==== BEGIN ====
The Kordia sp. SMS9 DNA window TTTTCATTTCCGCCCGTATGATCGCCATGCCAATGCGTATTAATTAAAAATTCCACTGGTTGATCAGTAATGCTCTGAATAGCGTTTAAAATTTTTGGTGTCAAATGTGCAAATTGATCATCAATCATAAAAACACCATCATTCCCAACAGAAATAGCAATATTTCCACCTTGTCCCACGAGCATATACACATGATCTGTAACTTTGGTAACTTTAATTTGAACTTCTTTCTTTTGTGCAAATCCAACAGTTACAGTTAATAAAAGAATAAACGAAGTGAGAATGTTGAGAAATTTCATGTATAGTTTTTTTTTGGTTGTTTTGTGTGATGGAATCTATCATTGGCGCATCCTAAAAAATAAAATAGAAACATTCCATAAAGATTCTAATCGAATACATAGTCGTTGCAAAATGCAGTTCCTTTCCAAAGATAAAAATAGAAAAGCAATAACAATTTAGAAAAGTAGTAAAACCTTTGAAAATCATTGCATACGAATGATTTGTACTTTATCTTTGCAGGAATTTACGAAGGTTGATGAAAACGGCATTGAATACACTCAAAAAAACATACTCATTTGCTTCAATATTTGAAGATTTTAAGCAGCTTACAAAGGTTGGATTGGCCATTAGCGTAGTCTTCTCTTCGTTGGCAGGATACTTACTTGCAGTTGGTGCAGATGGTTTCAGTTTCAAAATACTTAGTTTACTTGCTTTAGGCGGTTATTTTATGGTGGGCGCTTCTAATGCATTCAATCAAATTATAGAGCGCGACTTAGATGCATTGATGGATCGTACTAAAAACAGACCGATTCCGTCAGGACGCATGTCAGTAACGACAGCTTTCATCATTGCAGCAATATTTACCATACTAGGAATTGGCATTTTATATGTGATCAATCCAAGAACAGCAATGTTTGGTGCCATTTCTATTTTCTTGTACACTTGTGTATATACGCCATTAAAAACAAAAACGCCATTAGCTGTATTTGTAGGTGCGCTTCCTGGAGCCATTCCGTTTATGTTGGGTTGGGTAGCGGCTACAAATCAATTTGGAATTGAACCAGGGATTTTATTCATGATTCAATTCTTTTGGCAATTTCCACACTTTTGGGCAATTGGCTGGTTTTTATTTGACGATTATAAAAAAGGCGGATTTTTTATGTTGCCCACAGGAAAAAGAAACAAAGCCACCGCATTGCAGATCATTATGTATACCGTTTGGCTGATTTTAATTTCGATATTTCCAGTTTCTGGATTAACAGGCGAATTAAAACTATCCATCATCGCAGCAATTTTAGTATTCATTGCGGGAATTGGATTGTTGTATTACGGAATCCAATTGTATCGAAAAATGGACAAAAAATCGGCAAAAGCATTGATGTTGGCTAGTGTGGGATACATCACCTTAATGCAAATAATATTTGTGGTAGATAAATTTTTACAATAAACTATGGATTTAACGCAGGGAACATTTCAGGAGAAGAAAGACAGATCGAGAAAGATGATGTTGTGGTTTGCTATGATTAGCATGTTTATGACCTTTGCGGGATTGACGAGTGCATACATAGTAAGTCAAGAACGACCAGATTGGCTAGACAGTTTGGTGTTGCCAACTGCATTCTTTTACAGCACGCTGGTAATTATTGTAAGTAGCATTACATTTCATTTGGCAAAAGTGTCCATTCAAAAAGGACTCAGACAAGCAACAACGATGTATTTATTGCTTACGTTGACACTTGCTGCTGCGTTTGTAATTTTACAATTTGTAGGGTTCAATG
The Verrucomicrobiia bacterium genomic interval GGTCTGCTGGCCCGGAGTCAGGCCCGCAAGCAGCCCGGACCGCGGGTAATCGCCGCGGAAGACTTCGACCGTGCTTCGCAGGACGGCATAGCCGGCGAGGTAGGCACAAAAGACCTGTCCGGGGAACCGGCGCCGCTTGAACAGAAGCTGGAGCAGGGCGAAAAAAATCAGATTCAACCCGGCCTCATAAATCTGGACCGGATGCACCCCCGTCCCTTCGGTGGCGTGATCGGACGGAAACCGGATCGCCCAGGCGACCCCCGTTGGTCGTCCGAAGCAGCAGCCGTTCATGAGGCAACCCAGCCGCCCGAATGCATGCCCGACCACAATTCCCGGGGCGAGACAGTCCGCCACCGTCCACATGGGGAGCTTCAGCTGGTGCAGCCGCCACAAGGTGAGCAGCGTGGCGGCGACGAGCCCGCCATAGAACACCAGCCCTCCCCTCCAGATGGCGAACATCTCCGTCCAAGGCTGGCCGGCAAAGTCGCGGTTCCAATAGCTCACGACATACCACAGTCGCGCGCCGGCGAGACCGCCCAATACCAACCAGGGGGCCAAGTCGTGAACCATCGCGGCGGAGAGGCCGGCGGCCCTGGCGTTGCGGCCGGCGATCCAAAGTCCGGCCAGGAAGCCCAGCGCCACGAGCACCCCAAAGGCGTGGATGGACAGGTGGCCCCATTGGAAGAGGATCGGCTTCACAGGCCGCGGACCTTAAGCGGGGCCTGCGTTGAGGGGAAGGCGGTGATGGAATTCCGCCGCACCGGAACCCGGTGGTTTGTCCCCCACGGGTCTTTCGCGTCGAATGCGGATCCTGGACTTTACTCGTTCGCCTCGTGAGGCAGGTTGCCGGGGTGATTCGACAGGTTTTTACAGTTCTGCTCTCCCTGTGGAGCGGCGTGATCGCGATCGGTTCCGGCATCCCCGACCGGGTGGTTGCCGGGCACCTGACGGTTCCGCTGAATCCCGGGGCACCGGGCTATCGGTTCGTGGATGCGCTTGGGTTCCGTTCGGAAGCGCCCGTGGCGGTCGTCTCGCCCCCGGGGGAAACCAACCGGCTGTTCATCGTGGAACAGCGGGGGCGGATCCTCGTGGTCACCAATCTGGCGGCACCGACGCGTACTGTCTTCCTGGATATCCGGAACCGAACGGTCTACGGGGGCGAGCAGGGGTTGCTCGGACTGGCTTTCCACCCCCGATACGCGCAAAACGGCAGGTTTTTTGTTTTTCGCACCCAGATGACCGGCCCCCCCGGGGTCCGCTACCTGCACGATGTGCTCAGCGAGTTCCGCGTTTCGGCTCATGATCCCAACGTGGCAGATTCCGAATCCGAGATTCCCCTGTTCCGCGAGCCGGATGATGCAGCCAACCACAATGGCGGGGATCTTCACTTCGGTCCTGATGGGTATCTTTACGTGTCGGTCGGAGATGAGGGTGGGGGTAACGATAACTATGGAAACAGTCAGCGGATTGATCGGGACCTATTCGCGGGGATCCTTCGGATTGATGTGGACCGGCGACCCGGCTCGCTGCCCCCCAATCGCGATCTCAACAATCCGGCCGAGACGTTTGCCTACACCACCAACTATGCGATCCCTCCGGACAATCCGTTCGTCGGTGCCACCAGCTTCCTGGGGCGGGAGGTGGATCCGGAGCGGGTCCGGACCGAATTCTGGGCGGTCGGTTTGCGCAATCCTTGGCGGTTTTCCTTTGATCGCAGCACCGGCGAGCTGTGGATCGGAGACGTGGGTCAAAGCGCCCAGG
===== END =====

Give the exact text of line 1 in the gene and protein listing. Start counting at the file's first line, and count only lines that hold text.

The Kordia sp. SMS9 DNA window TTTTCATTTCCGCCCGTATGATCGCCATGCCAATGCGTATTAATTAAAAATTCCACTGGTTGATCAGTAATGCTCTGAATAGCGTTTAAAATTTTTGGTGTCAAATGTGCAAATTGATCATCAATCATAAAAACACCATCATTCCCAACAGAAATAGCAATATTTCCACCTTGTCCCACGAGCATATACACATGATCTGTAACTTTGGTAACTTTAATTTGAACTTCTTTCTTTTGTGCAAATCCAACAGTTACAGTTAATAAAAGAATAAACGAAGTGAGAATGTTGAGAAATTTCATGTATAGTTTTTTTTTGGTTGTTTTGTGTGATGGAATCTATCATTGGCGCATCCTAAAAAATAAAATAGAAACATTCCATAAAGATTCTAATCGAATACATAGTCGTTGCAAAATGCAGTTCCTTTCCAAAGATAAAAATAGAAAAGCAATAACAATTTAGAAAAGTAGTAAAACCTTTGAAAATCATTGCATACGAATGATTTGTACTTTATCTTTGCAGGAATTTACGAAGGTTGATGAAAACGGCATTGAATACACTCAAAAAAACATACTCATTTGCTTCAATATTTGAAGATTTTAAGCAGCTTACAAAGGTTGGATTGGCCATTAGCGTAGTCTTCTCTTCGTTGGCAGGATACTTACTTGCAGTTGGTGCAGATGGTTTCAGTTTCAAAATACTTAGTTTACTTGCTTTAGGCGGTTATTTTATGGTGGGCGCTTCTAATGCATTCAATCAAATTATAGAGCGCGACTTAGATGCATTGATGGATCGTACTAAAAACAGACCGATTCCGTCAGGACGCATGTCAGTAACGACAGCTTTCATCATTGCAGCAATATTTACCATACTAGGAATTGGCATTTTATATGTGATCAATCCAAGAACAGCAATGTTTGGTGCCATTTCTATTTTCTTGTACACTTGTGTATATACGCCATTAAAAACAAAAACGCCATTAGCTGTATTTGTAGGTGCGCTTCCTGGAGCCATTCCGTTTATGTTGGGTTGGGTAGCGGCTACAAATCAATTTGGAATTGAACCAGGGATTTTATTCATGATTCAATTCTTTTGGCAATTTCCACACTTTTGGGCAATTGGCTGGTTTTTATTTGACGATTATAAAAAAGGCGGATTTTTTATGTTGCCCACAGGAAAAAGAAACAAAGCCACCGCATTGCAGATCATTATGTATACCGTTTGGCTGATTTTAATTTCGATATTTCCAGTTTCTGGATTAACAGGCGAATTAAAACTATCCATCATCGCAGCAATTTTAGTATTCATTGCGGGAATTGGATTGTTGTATTACGGAATCCAATTGTATCGAAAAATGGACAAAAAATCGGCAAAAGCATTGATGTTGGCTAGTGTGGGATACATCACCTTAATGCAAATAATATTTGTGGTAGATAAATTTTTACAATAAACTATGGATTTAACGCAGGGAACATTTCAGGAGAAGAAAGACAGATCGAGAAAGATGATGTTGTGGTTTGCTATGATTAGCATGTTTATGACCTTTGCGGGATTGACGAGTGCATACATAGTAAGTCAAGAACGACCAGATTGGCTAGACAGTTTGGTGTTGCCAACTGCATTCTTTTACAGCACGCTGGTAATTATTGTAAGTAGCATTACATTTCATTTGGCAAAAGTGTCCATTCAAAAAGGACTCAGACAAGCAACAACGATGTATTTATTGCTTACGTTGACACTTGCTGCTGCGTTTGTAATTTTACAATTTGTAGGGTTCAATG